There isn't only one blood circulatory system in the human body, but two, which are connected: The systemic circulation provides organs, tissues and cells with blood so that they get oxygen and other vital substances. The pulmonary circulation is where the fresh oxygen we breathe in enters the blood. At the same time, carbon dioxide is released from the blood.
Blood circulation starts when the heart relaxes between two heartbeats: The blood flows from both atria (the upper two chambers of the heart) into the ventricles (the lower two chambers), which then expand. The following phase is called the ejection period, which is when both ventricles pump the blood into the large arteries.
In the systemic circulation, the left ventricle pumps oxygen-rich blood into the main artery (aorta). The blood travels from the main artery to larger and smaller arteries and into the capillary network. There the blood drops off oxygen, nutrients and other important substances and picks up carbon dioxide and waste products. The blood, which is now low in oxygen, is collected in veins and travels to the right atrium and into the right ventricle.
This is where pulmonary circulation begins: The right ventricle pumps low-oxygen blood into the pulmonary artery, which branches off into smaller and smaller arteries and capillaries. The capillaries form a fine network around the pulmonary vesicles (grape-like air sacs at the end of the airways). This is where carbon dioxide is released from the blood into the air inside the pulmonary vesicles, and fresh oxygen enters the bloodstream. When we breathe out, carbon dioxide leaves our body. Oxygen-rich blood travels through the pulmonary veins and the left atrium into the left ventricle. The next heartbeat starts a new cycle of systemic circulation.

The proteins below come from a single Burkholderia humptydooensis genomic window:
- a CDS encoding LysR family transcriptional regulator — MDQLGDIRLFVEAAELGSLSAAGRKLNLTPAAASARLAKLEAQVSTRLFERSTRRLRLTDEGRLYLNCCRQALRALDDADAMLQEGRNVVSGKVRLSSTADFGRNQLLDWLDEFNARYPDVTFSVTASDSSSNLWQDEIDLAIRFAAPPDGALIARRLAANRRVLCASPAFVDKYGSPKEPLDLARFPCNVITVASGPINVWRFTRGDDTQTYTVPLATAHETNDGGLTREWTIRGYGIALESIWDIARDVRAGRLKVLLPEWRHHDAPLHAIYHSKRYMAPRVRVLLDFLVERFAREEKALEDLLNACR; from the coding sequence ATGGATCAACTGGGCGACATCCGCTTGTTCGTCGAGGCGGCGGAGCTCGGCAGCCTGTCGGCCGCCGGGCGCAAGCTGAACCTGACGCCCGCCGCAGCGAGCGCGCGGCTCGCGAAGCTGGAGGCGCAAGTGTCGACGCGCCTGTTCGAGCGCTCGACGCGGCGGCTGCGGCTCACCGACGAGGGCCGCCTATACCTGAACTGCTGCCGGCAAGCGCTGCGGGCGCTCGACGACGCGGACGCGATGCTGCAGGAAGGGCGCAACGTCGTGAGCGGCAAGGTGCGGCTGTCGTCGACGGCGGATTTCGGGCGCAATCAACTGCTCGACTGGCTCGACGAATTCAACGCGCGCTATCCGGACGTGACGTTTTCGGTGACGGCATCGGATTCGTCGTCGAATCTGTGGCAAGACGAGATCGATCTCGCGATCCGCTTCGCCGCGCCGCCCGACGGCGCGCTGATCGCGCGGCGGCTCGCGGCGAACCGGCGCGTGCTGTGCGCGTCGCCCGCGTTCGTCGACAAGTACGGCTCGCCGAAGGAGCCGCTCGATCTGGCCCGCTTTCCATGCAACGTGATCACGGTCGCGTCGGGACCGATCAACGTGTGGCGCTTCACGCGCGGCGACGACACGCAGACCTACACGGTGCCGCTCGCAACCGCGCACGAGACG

- Menche N (Ed). Biologie Anatomie Physiologie. Munich: Urban und Fischer; 2016.
- Pschyrembel. Klinisches Wörterbuch. Berlin: De Gruyter; 2017.
- Schmidt R, Lang F, Heckmann M. Physiologie des Menschen: mit Pathophysiologie. Berlin: Springer; 2017.
IQWiG health information is written with the aim of helping people understand the advantages and disadvantages of the main treatment options and health care services.
Because IQWiG is a German institute, some of the information provided here is specific to the German health care system. The suitability of any of the described options in an individual case can be determined by talking to a doctor. We do not offer individual consultations.
Our information is based on the results of good-quality studies. It is written by a team of health care professionals, scientists and editors, and reviewed by external experts. You can find a detailed description of how our health information is produced and updated in our methods.
- Cite this Page InformedHealth.org [Internet]. Cologne, Germany: Institute for Quality and Efficiency in Health Care (IQWiG); 2006-. How does the blood circulatory system work? 2010 Mar 12 [Updated 2019 Jan 31].